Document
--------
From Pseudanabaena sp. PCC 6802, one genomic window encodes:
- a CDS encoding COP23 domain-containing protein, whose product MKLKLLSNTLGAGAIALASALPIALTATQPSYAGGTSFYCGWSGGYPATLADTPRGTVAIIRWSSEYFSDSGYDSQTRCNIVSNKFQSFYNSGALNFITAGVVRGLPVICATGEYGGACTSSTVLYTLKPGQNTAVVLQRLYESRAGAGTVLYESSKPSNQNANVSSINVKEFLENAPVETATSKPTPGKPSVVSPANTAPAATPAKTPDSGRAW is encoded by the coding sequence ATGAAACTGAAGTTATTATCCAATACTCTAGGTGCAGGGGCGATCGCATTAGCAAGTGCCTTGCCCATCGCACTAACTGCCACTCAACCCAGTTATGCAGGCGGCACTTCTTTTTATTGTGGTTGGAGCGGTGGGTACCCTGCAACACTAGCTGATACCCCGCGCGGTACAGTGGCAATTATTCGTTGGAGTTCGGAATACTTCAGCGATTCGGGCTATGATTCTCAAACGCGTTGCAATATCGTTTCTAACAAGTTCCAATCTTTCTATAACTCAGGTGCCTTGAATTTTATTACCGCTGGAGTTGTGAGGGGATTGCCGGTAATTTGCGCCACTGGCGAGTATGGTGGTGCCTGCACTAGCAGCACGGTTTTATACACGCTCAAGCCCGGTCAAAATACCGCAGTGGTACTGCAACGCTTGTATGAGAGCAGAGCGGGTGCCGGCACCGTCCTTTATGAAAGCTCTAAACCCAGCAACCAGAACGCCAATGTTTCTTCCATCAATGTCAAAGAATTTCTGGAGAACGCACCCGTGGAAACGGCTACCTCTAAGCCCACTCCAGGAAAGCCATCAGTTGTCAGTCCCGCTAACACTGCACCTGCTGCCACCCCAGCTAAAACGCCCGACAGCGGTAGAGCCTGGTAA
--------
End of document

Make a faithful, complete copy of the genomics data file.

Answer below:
From Pseudanabaena sp. PCC 6802, one genomic window encodes:
- a CDS encoding COP23 domain-containing protein, whose product MKLKLLSNTLGAGAIALASALPIALTATQPSYAGGTSFYCGWSGGYPATLADTPRGTVAIIRWSSEYFSDSGYDSQTRCNIVSNKFQSFYNSGALNFITAGVVRGLPVICATGEYGGACTSSTVLYTLKPGQNTAVVLQRLYESRAGAGTVLYESSKPSNQNANVSSINVKEFLENAPVETATSKPTPGKPSVVSPANTAPAATPAKTPDSGRAW is encoded by the coding sequence ATGAAACTGAAGTTATTATCCAATACTCTAGGTGCAGGGGCGATCGCATTAGCAAGTGCCTTGCCCATCGCACTAACTGCCACTCAACCCAGTTATGCAGGCGGCACTTCTTTTTATTGTGGTTGGAGCGGTGGGTACCCTGCAACACTAGCTGATACCCCGCGCGGTACAGTGGCAATTATTCGTTGGAGTTCGGAATACTTCAGCGATTCGGGCTATGATTCTCAAACGCGTTGCAATATCGTTTCTAACAAGTTCCAATCTTTCTATAACTCAGGTGCCTTGAATTTTATTACCGCTGGAGTTGTGAGGGGATTGCCGGTAATTTGCGCCACTGGCGAGTATGGTGGTGCCTGCACTAGCAGCACGGTTTTATACACGCTCAAGCCCGGTCAAAATACCGCAGTGGTACTGCAACGCTTGTATGAGAGCAGAGCGGGTGCCGGCACCGTCCTTTATGAAAGCTCTAAACCCAGCAACCAGAACGCCAATGTTTCTTCCATCAATGTCAAAGAATTTCTGGAGAACGCACCCGTGGAAACGGCTACCTCTAAGCCCACTCCAGGAAAGCCATCAGTTGTCAGTCCCGCTAACACTGCACCTGCTGCCACCCCAGCTAAAACGCCCGACAGCGGTAGAGCCTGGTAA